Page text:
Article published in:Research on EFL learning by young children in Spain
Edited by María del Pilar García Mayo
[Language Teaching for Young Learners 3:2] 2021
► pp. 337–362
What is an ecosystem?
Defining science in primary school CLIL contexts
In Content and Language Integrated Learning (CLIL) contexts, students are expected to express disciplinary knowledge in a second/foreign language. One construct that has proven useful for the identification and realization of language functions in disciplinary knowledge is Dalton-Puffer’s (2013) model of cognitive discourse functions (CDFs). Additionally, Systemic Functional Linguistics (SFL) has already been proven useful for distinguishing lexico-grammatical features that characterise different CDFs in CLIL students’ productions (e.g., Nashaat-Sobhy & Llinares, 2020; Evnitskaya & Dalton-Puffer, 2020). In this article, we use SFL to analyse the oral and written realisations of the CDF Define by 6th grade students participating in a CLIL program in Madrid, Spain. A total of 83 students responded to the same prompt (on science) in writing (in the form of a blog) as well as orally (in the form of an interview). In the oral interviews the co-construction of definitions by the students with the interviewer (researcher) and another peer are explored using the notion of Legitimation Code Theory and the concept of semantic waves (Maton, 2013). The analysis of students’ definitions is also related to primary CLIL teachers’ evaluations using comparative judgement.
Keywords: CLIL, systemic functional linguistics, semantic waves, oral and written definitions, comparative judgement
- 2.The language of science in CLIL
- 3.Defining as a cognitive linguistic operation
- 3.1Definitions across languages
- 3.2Definitions across modes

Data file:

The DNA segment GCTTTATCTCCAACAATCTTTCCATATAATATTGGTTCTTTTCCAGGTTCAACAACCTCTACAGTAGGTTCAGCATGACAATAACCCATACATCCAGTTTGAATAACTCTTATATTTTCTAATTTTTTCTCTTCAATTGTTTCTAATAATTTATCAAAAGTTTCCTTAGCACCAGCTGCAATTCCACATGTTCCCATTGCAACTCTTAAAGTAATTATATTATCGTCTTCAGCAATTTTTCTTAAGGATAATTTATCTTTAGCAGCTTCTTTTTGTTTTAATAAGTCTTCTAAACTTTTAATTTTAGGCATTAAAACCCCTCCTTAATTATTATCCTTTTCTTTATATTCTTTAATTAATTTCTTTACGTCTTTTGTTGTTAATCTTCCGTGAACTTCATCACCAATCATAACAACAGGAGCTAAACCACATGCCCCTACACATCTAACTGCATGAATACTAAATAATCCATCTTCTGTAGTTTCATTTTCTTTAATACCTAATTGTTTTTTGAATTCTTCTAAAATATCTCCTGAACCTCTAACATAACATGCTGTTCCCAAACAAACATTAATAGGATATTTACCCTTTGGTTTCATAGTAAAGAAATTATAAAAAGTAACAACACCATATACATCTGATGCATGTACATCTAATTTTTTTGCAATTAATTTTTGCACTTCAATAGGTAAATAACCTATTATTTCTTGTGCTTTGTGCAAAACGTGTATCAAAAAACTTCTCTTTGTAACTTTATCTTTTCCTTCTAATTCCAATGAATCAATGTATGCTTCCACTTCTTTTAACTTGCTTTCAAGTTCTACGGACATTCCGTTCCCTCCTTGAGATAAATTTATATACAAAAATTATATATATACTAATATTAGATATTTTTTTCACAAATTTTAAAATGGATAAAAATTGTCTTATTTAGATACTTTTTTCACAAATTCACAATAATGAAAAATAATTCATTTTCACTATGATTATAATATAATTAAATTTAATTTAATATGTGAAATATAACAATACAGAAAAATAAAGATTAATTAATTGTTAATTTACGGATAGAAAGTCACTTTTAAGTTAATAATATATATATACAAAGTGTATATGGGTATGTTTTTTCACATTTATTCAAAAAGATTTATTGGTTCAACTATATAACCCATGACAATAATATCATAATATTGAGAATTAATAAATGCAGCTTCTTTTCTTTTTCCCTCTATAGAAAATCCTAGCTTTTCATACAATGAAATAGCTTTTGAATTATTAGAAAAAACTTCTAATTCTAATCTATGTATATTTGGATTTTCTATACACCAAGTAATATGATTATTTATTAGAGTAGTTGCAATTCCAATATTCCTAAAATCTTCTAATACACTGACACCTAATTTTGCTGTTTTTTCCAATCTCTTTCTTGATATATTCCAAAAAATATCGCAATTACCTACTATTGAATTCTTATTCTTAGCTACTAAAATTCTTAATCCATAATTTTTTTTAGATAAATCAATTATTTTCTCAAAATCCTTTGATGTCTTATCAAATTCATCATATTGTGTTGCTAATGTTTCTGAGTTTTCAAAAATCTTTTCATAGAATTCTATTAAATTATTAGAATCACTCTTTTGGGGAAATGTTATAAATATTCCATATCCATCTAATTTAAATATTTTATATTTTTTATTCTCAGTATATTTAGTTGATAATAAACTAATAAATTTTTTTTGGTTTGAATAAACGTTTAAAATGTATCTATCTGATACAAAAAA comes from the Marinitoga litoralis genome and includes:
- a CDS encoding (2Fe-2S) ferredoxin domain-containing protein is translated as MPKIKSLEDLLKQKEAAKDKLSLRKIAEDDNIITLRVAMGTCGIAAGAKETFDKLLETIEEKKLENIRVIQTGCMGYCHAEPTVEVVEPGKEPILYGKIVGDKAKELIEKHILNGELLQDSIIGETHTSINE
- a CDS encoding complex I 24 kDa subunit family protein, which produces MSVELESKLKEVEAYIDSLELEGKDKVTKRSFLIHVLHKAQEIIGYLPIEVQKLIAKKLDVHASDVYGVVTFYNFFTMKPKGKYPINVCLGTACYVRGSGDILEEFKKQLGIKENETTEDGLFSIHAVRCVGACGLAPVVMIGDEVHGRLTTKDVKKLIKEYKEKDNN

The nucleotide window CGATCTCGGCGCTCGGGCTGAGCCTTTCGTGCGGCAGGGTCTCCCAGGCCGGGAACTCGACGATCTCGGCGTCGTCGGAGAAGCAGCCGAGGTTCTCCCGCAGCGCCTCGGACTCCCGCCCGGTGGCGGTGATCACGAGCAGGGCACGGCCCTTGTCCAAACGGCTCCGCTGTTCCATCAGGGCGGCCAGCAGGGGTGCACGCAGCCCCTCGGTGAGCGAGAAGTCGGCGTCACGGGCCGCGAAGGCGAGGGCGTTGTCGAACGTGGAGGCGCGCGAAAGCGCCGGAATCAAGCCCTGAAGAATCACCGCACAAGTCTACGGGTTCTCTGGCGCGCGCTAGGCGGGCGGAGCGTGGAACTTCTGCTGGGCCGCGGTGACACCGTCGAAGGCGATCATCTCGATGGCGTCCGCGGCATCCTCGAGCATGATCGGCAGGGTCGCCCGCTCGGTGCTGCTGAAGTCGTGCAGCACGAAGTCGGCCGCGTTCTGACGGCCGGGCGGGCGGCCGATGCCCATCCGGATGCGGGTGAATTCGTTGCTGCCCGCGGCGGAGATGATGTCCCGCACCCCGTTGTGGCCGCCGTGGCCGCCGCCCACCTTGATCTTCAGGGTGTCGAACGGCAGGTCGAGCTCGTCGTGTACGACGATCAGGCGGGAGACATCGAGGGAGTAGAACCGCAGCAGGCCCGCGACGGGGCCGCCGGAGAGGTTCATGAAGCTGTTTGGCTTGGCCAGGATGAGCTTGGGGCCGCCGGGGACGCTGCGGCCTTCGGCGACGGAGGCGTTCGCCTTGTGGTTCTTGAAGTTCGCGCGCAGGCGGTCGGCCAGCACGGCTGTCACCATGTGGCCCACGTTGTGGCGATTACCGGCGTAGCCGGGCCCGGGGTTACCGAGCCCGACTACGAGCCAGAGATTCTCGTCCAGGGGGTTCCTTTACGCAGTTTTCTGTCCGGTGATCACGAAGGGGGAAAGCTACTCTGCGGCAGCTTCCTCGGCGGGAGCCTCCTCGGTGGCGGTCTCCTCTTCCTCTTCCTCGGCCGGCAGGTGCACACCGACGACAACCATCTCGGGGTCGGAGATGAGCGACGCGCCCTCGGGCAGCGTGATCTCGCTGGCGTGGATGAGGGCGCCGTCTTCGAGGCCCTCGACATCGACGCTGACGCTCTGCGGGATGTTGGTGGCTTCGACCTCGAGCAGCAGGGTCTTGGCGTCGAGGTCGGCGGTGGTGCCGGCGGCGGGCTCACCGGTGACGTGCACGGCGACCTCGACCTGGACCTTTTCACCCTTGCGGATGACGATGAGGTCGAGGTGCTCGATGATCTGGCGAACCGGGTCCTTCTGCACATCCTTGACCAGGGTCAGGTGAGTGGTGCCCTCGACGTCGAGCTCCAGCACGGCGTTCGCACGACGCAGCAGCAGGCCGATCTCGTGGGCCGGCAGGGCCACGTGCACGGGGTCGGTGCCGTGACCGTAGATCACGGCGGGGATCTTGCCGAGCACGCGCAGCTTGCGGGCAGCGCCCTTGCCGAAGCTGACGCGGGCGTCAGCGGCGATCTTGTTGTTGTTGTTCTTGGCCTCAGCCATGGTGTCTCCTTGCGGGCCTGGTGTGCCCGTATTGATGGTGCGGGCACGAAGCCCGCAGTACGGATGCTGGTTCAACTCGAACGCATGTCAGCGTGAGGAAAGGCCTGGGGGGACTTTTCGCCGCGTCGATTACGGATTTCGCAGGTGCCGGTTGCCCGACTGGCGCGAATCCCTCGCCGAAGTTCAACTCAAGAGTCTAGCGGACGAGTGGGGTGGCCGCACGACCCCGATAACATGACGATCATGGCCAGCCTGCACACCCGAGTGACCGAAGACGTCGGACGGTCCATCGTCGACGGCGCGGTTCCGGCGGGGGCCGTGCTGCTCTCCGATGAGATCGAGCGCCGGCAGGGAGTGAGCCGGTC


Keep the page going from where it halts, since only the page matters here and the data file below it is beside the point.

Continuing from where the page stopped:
- 3.3Students’ definitions and pedagogy
- 4.The present study
- 5.Context, data and procedures
- 6.1Students’ written definitions across languages
- 6.2Students’ definitions across modes
- 6.3CLIL teachers’ judgements of students’ definitions
- 7.Discussion and conclusion
Published online: 27 July 2021
Beacco, J. C.
Benelli, B., Belacchi, C., Gini, G., & Lucangeli, D.
Bernstein, B. B.
Campillo, J. M., Sánchez, R., & Miralles, P.
Council of Europe CM/Rec
(2014) Recommendation of the Committee of Ministers to member States on the importance of competences in the language(s) of schooling for equity and quality in education and for educational success. Retrieved on 25 December, 2018 from https://search.coe.int/cm/Pages/result_details.aspx?ObjectID=09000016805c6105
(1981) The role of primary language development in promoting educational success for language minority students. In California State Department of Education (Ed.), Schooling and language minority students: A theoretical framework. Los Angeles, CA: Evaluation, Dissemination and Assessment Center, California State University.
Cummins, J., Swain, M., Nakajima, K., Handscombe, J., Green, D., & Tran, C.
Dalton-Puffer, C., Bauer-Marschallinger, S., Brückl-Mackey, K., Hofmann, V., Hopf, J., Kröss, L. M., & Lechner, L.
Escobar Urmeneta, C., & Evnitskaya, N.
Evnitskaya, N., & Dalton-Puffer, C.
Halliday, M. A. K., & Matthiessen, C. M. I. M.
He, Q. & Forey, G.
Hofmann, V., & Hopf, J.
(2015) An analysis of cognitive discourse functions in Austrian CLIL biology lessons (Unpublished Master’s thesis). University of Vienna. Retrieved from http://othes.univie.ac.at/37658/
Hughes, S. P., & Madrid, D.
Jones, I., & Wheadon, C.
Lave, J., & Wenger, E.
(2003) Teaching all the languages of science: Words, symbols, images, and actions. Retrieved from www.jaylemke.com/science-education/
Lin, A. M.
Llinares, A., Morton, T., & Whittaker, R.
Lo, Y. Y., Lin, A. M. Y., & Liu, Y.
Malakoff, M. E.
Marinellie, S. A.
Martin, J. R., & Veel, R.
Maton, K., & Doran, Y. J.
Mortimer, E., & Scott, P.
Nashaat-Sobhy, N., & Llinares, A.
Pladevall-Ballester, E., & Vallbona, A.
Sato, M., & Loewen, S.
Schleppegrell, M. J.
Snow, C., Cancino, H., Temple, D., & Schley, S.
Vollmer, J. H.
(2010) Items for a description of linguistic competence in the language of schooling necessary for learning/teaching sciences (at the end of compulsory education): An approach with reference points. Language and school subjects: linguistic dimensions of knowledge building in school curricula (2). Language Policy Division. Directorate of Education and Languages, DGIV. Strasbourg: Council of Europe.
Whittaker, R., & McCabe, A.